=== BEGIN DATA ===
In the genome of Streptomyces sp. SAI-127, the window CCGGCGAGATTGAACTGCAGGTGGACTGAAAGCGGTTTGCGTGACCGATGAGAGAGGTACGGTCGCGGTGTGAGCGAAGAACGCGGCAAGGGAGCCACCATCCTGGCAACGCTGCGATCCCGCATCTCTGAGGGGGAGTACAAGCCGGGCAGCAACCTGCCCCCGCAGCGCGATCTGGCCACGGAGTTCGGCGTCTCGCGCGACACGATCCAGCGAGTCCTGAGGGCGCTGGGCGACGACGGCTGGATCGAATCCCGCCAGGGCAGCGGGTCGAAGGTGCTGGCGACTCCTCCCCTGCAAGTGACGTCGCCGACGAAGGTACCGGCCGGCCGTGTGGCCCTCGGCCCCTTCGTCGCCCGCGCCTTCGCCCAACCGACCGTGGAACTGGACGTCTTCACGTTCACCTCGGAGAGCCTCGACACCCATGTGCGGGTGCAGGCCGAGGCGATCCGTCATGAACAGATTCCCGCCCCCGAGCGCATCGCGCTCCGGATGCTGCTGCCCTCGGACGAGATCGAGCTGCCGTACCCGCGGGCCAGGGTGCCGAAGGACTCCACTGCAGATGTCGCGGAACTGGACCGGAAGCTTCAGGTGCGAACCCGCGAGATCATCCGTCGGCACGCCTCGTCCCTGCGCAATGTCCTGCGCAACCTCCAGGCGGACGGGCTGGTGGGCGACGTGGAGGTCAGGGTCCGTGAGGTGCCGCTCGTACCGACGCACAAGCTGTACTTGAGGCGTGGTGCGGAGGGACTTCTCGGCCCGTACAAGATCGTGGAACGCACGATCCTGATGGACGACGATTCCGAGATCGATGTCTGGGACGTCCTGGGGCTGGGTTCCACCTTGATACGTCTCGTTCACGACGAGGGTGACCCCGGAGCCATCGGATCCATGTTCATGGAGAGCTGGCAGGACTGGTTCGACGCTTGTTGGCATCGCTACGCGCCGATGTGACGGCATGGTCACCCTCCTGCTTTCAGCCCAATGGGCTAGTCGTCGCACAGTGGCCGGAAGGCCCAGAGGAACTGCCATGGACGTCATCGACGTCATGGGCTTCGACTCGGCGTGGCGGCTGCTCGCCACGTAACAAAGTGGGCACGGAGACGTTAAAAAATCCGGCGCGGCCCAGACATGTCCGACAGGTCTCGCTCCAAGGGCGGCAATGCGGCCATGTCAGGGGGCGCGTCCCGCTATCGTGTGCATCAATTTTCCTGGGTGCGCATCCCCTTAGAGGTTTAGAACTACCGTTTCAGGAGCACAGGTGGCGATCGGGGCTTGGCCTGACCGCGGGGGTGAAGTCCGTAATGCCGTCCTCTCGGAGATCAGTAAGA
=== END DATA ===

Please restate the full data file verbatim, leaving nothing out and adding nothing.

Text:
In the genome of Streptomyces sp. SAI-127, the window CCGGCGAGATTGAACTGCAGGTGGACTGAAAGCGGTTTGCGTGACCGATGAGAGAGGTACGGTCGCGGTGTGAGCGAAGAACGCGGCAAGGGAGCCACCATCCTGGCAACGCTGCGATCCCGCATCTCTGAGGGGGAGTACAAGCCGGGCAGCAACCTGCCCCCGCAGCGCGATCTGGCCACGGAGTTCGGCGTCTCGCGCGACACGATCCAGCGAGTCCTGAGGGCGCTGGGCGACGACGGCTGGATCGAATCCCGCCAGGGCAGCGGGTCGAAGGTGCTGGCGACTCCTCCCCTGCAAGTGACGTCGCCGACGAAGGTACCGGCCGGCCGTGTGGCCCTCGGCCCCTTCGTCGCCCGCGCCTTCGCCCAACCGACCGTGGAACTGGACGTCTTCACGTTCACCTCGGAGAGCCTCGACACCCATGTGCGGGTGCAGGCCGAGGCGATCCGTCATGAACAGATTCCCGCCCCCGAGCGCATCGCGCTCCGGATGCTGCTGCCCTCGGACGAGATCGAGCTGCCGTACCCGCGGGCCAGGGTGCCGAAGGACTCCACTGCAGATGTCGCGGAACTGGACCGGAAGCTTCAGGTGCGAACCCGCGAGATCATCCGTCGGCACGCCTCGTCCCTGCGCAATGTCCTGCGCAACCTCCAGGCGGACGGGCTGGTGGGCGACGTGGAGGTCAGGGTCCGTGAGGTGCCGCTCGTACCGACGCACAAGCTGTACTTGAGGCGTGGTGCGGAGGGACTTCTCGGCCCGTACAAGATCGTGGAACGCACGATCCTGATGGACGACGATTCCGAGATCGATGTCTGGGACGTCCTGGGGCTGGGTTCCACCTTGATACGTCTCGTTCACGACGAGGGTGACCCCGGAGCCATCGGATCCATGTTCATGGAGAGCTGGCAGGACTGGTTCGACGCTTGTTGGCATCGCTACGCGCCGATGTGACGGCATGGTCACCCTCCTGCTTTCAGCCCAATGGGCTAGTCGTCGCACAGTGGCCGGAAGGCCCAGAGGAACTGCCATGGACGTCATCGACGTCATGGGCTTCGACTCGGCGTGGCGGCTGCTCGCCACGTAACAAAGTGGGCACGGAGACGTTAAAAAATCCGGCGCGGCCCAGACATGTCCGACAGGTCTCGCTCCAAGGGCGGCAATGCGGCCATGTCAGGGGGCGCGTCCCGCTATCGTGTGCATCAATTTTCCTGGGTGCGCATCCCCTTAGAGGTTTAGAACTACCGTTTCAGGAGCACAGGTGGCGATCGGGGCTTGGCCTGACCGCGGGGGTGAAGTCCGTAATGCCGTCCTCTCGGAGATCAGTAAGA